Leon Trotsky is believed to have said: ‘You may not be interested in war, but war is interested in you.’ Companies that want to reduce their geopolitical risk might heed his warning and scour the world for potential disasters; but they should let disaster find them.
Companies adopting the former approach analyse the myriad of geopolitical risks they read about in the newspapers or research reports, and then try to apply each of these to their own business operations. An airport bombing in Brussels? What’s our vulnerability to terrorism, they ask. A failed Turkish coup? Commission a report into the impact of regime change. An Ebola outbreak? Prepare for a pandemic.
The wrong puzzle
This geopolitical-centric approach, however, falls foul of what CIA analysts call ‘the problem of the wrong puzzle’. There are too many potential events, and too many potential outcomes, to consider. Any given event might have minimal impact to your business or be truly devastating—and in unexpected ways. As finance professor Elroy Dimson observed, ‘risk means more things can happen than will.’
Consider one of the biggest scare stories of recent times. In 1999, disaster scenario planners in New York banks were looking at how they would cope with an event that could knock out power, keep staff home, shut down markets and paralyze aircraft for days. It wasn’t a terrorist attack they had in mind. Instead, they were preparing for the so-called Y2K bug (the programming anomaly that assumed software wouldn’t be able to read the new two-digit date ‘00’ at the turn of the century). The feared Y2K catastrophe didn’t happen. But 20 months and 11 days later, a devastating terrorist attack did, and with similar consequences for business operations. The banks that had prepared for the first event, found themselves well placed to survive the second.
The lessons learnt was that companies should start by examining their own value chain for what engineers call ‘single points of failure’ (SPOF). A SPOF is a part of a system that, if it fails, can bring down the entire operation. Executives should then ask what might happen if any of these points are disrupted, whether by geopolitical or any other event, and then plan accordingly.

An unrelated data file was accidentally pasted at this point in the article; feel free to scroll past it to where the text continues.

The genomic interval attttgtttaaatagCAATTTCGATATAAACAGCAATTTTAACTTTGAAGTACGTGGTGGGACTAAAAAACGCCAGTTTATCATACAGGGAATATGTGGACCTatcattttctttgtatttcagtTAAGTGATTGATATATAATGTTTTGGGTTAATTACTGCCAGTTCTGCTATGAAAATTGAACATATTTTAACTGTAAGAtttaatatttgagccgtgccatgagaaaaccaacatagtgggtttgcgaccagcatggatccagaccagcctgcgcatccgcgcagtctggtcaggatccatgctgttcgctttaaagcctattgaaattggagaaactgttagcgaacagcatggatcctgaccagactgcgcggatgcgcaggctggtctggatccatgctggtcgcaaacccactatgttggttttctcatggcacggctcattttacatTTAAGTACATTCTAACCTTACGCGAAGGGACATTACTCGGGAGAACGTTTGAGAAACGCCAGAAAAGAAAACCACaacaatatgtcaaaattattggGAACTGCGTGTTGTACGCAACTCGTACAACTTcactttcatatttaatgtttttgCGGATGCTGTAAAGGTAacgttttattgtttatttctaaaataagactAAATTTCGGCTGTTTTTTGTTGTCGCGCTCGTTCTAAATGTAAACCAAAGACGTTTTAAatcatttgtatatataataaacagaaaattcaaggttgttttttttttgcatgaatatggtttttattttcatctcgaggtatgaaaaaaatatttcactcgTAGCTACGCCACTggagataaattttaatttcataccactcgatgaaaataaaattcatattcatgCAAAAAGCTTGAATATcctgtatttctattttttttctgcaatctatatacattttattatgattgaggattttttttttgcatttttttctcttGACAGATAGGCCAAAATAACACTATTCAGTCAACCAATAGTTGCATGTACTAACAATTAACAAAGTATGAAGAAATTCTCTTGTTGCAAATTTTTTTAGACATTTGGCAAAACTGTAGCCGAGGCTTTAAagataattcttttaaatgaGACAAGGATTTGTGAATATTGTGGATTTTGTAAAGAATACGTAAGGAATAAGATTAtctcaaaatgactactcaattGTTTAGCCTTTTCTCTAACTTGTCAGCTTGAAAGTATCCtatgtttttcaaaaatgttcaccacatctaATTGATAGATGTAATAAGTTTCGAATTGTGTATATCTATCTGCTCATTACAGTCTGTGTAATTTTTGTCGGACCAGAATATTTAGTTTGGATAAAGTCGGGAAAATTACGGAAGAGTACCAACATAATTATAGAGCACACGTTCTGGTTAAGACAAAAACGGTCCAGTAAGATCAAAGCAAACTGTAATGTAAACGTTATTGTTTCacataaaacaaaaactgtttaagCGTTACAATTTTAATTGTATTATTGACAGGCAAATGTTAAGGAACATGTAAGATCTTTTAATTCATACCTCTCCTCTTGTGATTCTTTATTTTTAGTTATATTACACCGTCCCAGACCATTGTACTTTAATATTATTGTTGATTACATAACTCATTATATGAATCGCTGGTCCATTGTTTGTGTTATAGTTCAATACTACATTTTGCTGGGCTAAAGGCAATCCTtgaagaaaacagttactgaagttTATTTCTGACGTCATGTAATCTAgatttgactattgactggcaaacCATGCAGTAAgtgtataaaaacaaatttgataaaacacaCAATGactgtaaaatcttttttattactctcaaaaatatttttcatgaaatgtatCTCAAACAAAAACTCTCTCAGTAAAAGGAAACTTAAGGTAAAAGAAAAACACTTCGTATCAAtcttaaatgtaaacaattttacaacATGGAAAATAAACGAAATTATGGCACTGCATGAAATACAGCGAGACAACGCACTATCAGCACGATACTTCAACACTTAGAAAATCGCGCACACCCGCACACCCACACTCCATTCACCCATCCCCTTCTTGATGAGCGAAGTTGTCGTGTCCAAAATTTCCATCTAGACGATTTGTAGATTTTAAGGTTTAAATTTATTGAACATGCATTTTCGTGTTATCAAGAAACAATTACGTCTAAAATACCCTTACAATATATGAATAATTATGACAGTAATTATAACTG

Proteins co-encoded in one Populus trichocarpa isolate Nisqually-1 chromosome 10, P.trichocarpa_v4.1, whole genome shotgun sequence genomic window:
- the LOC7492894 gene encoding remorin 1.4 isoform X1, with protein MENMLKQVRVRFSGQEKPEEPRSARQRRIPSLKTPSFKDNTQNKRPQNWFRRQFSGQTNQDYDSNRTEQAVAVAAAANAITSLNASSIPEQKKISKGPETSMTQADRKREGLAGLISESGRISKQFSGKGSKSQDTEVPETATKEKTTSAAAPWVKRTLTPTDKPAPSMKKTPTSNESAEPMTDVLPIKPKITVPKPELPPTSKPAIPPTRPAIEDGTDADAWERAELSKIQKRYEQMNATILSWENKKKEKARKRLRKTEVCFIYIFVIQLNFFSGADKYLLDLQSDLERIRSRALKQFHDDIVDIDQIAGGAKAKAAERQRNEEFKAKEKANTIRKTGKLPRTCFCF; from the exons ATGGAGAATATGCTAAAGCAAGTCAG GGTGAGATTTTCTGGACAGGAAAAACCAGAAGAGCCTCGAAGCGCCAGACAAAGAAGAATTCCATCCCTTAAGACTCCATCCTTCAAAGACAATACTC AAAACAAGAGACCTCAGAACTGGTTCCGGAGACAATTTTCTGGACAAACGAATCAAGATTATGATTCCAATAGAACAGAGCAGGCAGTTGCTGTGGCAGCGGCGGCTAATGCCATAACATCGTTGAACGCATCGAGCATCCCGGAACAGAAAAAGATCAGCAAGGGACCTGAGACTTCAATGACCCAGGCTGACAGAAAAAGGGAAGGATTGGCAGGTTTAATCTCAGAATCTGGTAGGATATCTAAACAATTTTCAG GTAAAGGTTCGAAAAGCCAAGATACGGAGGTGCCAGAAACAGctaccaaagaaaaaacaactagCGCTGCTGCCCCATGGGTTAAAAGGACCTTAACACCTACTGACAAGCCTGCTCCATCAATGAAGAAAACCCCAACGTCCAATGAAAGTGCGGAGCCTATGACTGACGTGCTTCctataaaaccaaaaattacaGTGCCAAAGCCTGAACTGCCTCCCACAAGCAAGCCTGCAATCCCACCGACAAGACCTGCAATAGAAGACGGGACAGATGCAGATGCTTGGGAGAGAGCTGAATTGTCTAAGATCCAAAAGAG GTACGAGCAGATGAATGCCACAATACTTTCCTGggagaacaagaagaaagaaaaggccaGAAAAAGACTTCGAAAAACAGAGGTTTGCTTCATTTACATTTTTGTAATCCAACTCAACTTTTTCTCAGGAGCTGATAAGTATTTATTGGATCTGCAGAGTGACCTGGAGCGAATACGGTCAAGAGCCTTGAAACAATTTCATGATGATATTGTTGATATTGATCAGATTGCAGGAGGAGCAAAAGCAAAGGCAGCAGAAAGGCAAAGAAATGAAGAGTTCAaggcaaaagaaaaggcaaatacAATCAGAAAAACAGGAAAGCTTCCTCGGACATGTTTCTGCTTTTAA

The US Marine Corps, in which I served, has a pithy maxim about equipment: ‘Two is one, and one is none’; you don’t know why a piece of gear might fail, you just assume it will. The same applies to a company’s geopolitical exposure—examine the SPOF not its potential cause.
The quantification illusion
In a similar vein, executives should avoid the ‘quantification temptation,’ the belief that geopolitical risks can be quantified numerically. Impressive-looking monitors, indices and scores can give executives an illusory sense of control. But a report that rates geopolitical risk in, say, Nigeria the same as Argentina obscures countless qualitative judgments and suggests dubious similarities. Moreover, the same geopolitical event will affect an oil company, a car-maker or a law firm quite differently. Remember: not everything that counts can be counted, and not everything that can be counted counts.
Instead, express the company’s vulnerabilities qualitatively. Document key assumptions, and don’t be afraid to leave some questions open. Provide a detailed examination of your value chain, country-specific inputs and customer profiles, and prioritize areas of fragility for mitigation or correction.
Geopolitical risk analysis, done right, is a laborious task. But it forms the basis of sound risk management. Your goal is not to analyse the state of the world, but to help the board determine what business trade-offs they may need to make to keep their value chain both profitable and robust.